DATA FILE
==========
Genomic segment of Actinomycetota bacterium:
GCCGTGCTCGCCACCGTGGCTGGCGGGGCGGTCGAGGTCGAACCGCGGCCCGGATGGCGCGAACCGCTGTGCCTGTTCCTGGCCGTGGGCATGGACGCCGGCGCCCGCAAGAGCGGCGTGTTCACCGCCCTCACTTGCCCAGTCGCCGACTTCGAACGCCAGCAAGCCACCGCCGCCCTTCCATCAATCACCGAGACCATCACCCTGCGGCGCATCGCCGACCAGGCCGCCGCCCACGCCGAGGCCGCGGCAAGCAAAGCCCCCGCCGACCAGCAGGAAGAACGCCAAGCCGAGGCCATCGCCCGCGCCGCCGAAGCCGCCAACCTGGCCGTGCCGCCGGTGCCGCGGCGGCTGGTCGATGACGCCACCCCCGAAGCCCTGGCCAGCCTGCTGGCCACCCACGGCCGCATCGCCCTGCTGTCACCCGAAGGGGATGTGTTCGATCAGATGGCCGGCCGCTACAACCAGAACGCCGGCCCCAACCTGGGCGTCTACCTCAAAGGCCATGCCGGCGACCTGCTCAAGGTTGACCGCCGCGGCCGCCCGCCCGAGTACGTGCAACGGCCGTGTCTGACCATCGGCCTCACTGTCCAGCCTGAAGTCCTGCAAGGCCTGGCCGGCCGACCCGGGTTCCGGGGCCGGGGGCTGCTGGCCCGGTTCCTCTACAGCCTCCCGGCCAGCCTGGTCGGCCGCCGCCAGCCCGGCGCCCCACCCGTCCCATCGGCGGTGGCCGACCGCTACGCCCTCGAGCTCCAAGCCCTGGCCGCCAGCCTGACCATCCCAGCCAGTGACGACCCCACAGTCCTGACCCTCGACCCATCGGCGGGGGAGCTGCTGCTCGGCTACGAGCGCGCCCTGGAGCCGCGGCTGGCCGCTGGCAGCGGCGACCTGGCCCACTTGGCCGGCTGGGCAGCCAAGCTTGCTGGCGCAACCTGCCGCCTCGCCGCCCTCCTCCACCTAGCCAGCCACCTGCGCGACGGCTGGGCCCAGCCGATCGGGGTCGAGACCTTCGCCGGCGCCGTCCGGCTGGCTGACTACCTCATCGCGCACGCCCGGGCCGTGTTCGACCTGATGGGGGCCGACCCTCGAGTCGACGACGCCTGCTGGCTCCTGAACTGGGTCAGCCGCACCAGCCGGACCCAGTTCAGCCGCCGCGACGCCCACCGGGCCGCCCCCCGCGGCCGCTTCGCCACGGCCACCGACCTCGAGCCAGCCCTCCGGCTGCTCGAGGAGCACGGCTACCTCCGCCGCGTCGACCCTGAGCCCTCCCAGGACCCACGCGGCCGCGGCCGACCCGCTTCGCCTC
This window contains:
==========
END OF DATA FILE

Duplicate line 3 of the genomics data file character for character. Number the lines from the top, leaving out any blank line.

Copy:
This window contains: